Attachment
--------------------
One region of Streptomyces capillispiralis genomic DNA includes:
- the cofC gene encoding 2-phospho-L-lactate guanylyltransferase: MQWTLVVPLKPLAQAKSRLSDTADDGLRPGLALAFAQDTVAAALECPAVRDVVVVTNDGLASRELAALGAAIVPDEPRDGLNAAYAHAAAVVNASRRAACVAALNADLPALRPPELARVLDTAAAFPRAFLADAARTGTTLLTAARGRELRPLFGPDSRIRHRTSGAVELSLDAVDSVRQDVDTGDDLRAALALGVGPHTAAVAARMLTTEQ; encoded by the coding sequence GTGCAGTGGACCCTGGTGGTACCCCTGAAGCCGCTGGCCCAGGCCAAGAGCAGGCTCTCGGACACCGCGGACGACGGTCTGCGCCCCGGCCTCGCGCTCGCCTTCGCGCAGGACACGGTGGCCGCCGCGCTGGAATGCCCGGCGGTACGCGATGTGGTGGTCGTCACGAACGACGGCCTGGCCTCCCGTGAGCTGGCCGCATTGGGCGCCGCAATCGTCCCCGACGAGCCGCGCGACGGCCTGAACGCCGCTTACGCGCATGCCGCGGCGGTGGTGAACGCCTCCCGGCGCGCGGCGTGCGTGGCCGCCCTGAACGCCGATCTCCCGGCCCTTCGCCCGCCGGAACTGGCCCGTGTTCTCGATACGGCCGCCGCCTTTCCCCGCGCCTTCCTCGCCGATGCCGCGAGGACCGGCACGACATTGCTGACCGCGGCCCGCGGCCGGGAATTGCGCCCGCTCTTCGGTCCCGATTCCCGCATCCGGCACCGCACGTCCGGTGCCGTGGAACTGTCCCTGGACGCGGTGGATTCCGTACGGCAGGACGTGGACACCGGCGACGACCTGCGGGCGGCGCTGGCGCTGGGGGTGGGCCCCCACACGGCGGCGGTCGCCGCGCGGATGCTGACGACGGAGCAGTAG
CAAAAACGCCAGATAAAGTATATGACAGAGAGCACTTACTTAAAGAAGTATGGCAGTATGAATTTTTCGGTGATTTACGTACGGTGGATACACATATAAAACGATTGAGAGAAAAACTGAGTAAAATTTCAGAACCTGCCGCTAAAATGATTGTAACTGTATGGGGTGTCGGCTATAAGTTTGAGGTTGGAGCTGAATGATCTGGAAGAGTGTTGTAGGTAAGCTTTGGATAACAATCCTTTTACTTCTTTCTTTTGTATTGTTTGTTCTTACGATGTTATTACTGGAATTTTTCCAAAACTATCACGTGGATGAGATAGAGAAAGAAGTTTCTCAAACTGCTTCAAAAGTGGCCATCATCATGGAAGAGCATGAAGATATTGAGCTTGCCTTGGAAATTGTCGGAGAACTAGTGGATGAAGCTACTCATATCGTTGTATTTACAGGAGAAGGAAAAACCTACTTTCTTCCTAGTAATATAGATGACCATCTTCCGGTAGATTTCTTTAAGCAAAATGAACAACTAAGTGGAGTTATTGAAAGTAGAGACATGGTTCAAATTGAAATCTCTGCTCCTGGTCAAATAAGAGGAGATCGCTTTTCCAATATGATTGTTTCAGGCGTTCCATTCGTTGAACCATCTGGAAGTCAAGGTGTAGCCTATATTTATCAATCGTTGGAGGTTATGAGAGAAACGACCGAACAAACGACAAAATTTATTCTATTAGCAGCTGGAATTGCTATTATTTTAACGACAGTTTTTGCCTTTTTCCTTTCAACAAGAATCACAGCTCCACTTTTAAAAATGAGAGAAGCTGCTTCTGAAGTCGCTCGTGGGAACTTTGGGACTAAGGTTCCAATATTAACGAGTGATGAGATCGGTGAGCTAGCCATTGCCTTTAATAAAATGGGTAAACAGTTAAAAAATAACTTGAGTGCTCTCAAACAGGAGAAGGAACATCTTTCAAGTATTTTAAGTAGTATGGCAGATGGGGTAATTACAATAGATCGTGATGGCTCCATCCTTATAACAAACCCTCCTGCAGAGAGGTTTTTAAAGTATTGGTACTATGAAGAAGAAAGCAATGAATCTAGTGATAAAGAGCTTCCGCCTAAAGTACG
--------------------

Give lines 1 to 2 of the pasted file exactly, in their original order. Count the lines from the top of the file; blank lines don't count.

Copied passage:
One region of Streptomyces capillispiralis genomic DNA includes:
- the cofC gene encoding 2-phospho-L-lactate guanylyltransferase: MQWTLVVPLKPLAQAKSRLSDTADDGLRPGLALAFAQDTVAAALECPAVRDVVVVTNDGLASRELAALGAAIVPDEPRDGLNAAYAHAAAVVNASRRAACVAALNADLPALRPPELARVLDTAAAFPRAFLADAARTGTTLLTAARGRELRPLFGPDSRIRHRTSGAVELSLDAVDSVRQDVDTGDDLRAALALGVGPHTAAVAARMLTTEQ; encoded by the coding sequence GTGCAGTGGACCCTGGTGGTACCCCTGAAGCCGCTGGCCCAGGCCAAGAGCAGGCTCTCGGACACCGCGGACGACGGTCTGCGCCCCGGCCTCGCGCTCGCCTTCGCGCAGGACACGGTGGCCGCCGCGCTGGAATGCCCGGCGGTACGCGATGTGGTGGTCGTCACGAACGACGGCCTGGCCTCCCGTGAGCTGGCCGCATTGGGCGCCGCAATCGTCCCCGACGAGCCGCGCGACGGCCTGAACGCCGCTTACGCGCATGCCGCGGCGGTGGTGAACGCCTCCCGGCGCGCGGCGTGCGTGGCCGCCCTGAACGCCGATCTCCCGGCCCTTCGCCCGCCGGAACTGGCCCGTGTTCTCGATACGGCCGCCGCCTTTCCCCGCGCCTTCCTCGCCGATGCCGCGAGGACCGGCACGACATTGCTGACCGCGGCCCGCGGCCGGGAATTGCGCCCGCTCTTCGGTCCCGATTCCCGCATCCGGCACCGCACGTCCGGTGCCGTGGAACTGTCCCTGGACGCGGTGGATTCCGTACGGCAGGACGTGGACACCGGCGACGACCTGCGGGCGGCGCTGGCGCTGGGGGTGGGCCCCCACACGGCGGCGGTCGCCGCGCGGATGCTGACGACGGAGCAGTAG